Manufacturing activity remained generally weak, but reports of increased production and new orders became more frequent. Many contacts said that with inventories very lean, the worst for the manufacturing sector was over. Light vehicle sales nationwide were robust again in January and through mid-February, exceeding most analysts' expectations. With continued strong sales and lean inventories, General Motors recently announced increases in both its production estimates for the first quarter and its sales forecast for the year. Domestic production of steel increased in January from very low levels. Steel inventories continued to fall, according to one industry analyst, and prices strengthened from very weak levels. New orders for construction and consumer equipment decreased considerably in the first quarter of 2002, but industry contacts noted that dealer sales were stronger than expected in January and February. Pending changes in environmental standards likely prompted the surge in new orders for heavy trucks in January. Several contacts indicated that more restrictive emission standards and heavy fines for noncompliance, scheduled to take effect October 1, would pull new orders ahead into the first three quarters of this year. One contact with a large producer of telecommunications equipment suggested that there were more signs that the industry was "in the initial stages of a recovery," and noted that inventories were so low that restocking will take place even before a pickup in demand.
Banking and Finance
Overall lending activity appeared to pick up modestly in January and February, with a few reports of firming demand for business loans. Buoyed by favorable mortgage interest rates, residential refinancing activity remained brisk, and contacts in some markets indicated that demand for new originations was picking up. Applications for home-equity loans and lines of credit were said to be increasing in some areas as well. Most contacts indicated that consumer delinquency rates were stable, and there was no discernible change in standards and terms for household loans. Reports of business loan demand were mixed, in contrast to the negative anecdotes of the past several months. Some bankers noted a "real pickup" in overall demand in January, while others said it remained soft. Even within the same major metro area, one contact reported a pickup in commercial real estate borrowing, as another said it was weaker. Industrial lending generally remained weak, but a contact with one large bank in central Indiana reported an increase in lending to manufacturers, who were investing in both inventories and capital equipment. Most lenders indicated that business loan quality stabilized somewhat in January and February, and banks that had been building their loan loss reserves were doing so at a slower rate.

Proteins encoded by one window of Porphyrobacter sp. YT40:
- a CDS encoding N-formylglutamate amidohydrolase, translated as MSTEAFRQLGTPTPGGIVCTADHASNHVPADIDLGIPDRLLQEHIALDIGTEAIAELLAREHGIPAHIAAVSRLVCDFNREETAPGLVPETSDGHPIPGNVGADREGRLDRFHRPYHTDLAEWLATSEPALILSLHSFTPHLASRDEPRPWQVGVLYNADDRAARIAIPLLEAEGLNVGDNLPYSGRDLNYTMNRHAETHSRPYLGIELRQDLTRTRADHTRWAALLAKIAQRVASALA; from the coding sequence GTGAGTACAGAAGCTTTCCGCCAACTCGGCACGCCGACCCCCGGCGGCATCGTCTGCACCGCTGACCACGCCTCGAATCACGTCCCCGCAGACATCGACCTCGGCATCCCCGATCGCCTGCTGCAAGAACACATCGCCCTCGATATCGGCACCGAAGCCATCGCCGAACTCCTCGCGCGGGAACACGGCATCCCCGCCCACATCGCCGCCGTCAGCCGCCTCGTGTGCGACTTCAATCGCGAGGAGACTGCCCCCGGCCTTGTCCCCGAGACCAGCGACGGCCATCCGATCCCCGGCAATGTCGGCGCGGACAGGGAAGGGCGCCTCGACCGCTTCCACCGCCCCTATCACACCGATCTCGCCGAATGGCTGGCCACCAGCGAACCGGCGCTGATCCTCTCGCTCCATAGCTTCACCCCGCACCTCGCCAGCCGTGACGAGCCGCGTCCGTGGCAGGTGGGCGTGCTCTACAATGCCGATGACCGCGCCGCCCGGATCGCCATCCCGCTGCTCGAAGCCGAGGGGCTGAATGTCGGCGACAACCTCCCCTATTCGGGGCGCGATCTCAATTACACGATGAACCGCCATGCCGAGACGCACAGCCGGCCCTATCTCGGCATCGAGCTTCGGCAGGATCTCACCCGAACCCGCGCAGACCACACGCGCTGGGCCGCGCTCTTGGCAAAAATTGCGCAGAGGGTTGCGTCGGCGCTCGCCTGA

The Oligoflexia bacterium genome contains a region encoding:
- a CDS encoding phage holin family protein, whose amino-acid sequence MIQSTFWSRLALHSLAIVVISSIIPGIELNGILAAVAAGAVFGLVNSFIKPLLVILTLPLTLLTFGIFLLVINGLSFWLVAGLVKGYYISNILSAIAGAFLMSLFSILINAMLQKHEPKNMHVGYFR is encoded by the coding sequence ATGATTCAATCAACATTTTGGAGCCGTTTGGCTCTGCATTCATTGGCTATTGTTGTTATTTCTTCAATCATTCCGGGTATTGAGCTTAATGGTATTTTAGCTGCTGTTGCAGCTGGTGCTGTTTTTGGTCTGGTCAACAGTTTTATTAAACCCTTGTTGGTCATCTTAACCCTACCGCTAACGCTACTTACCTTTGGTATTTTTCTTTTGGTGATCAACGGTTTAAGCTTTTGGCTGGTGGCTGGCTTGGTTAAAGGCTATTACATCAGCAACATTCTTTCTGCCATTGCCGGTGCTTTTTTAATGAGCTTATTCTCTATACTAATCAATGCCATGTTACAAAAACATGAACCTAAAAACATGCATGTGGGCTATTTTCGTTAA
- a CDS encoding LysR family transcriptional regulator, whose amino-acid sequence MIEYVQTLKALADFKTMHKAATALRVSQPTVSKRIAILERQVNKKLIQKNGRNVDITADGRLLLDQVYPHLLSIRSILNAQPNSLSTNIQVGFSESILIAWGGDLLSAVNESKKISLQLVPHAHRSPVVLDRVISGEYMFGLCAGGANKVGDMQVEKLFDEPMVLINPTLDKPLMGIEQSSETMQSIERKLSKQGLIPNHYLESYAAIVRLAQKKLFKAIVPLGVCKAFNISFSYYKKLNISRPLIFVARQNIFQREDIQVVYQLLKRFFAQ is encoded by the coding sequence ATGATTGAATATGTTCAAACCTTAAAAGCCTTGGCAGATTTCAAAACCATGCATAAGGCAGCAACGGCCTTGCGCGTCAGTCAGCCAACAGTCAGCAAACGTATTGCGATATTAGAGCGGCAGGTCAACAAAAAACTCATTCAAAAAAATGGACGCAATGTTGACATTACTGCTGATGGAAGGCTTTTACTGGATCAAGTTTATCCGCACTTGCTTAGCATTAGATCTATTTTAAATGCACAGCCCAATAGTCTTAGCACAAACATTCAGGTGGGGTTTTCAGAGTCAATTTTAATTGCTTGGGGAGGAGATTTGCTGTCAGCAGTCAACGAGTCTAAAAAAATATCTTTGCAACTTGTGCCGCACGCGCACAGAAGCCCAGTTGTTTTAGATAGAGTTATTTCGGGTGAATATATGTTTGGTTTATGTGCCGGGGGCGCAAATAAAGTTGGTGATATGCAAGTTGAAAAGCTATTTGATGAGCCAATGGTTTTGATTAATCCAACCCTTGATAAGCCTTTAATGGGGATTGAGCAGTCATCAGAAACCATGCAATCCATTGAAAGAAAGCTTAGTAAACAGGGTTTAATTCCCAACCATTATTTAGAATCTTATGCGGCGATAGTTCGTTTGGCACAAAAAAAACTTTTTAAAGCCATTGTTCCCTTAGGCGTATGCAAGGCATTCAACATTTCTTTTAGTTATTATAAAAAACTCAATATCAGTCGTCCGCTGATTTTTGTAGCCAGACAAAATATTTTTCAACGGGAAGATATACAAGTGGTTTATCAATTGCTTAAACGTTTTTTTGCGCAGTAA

Labor markets continued to slacken in the Seventh District, but most contacts indicated that the demand for labor was stabilizing. One industry analyst said that the number of mass layoffs had slowed, but idled workers were finding it more difficult to secure work. A contact with a large staffing agency said that total billable hours and revenues rose early in 2002, after sinking throughout 2001. This contact also noted that most of the company's regional managers, who at this time last year "saw no end in sight" to the industry's doldrums, expressed confidence in a rebound in the second half of this year. Contacts in some industries have said that the general economic slowdown has helped improve worker productivity as turnover rates have decreased and managers were learning to "manage better" during lean economic times. There were no new reports of intensifying pressure on wages, but contacts continued to express concern over rising health insurance costs.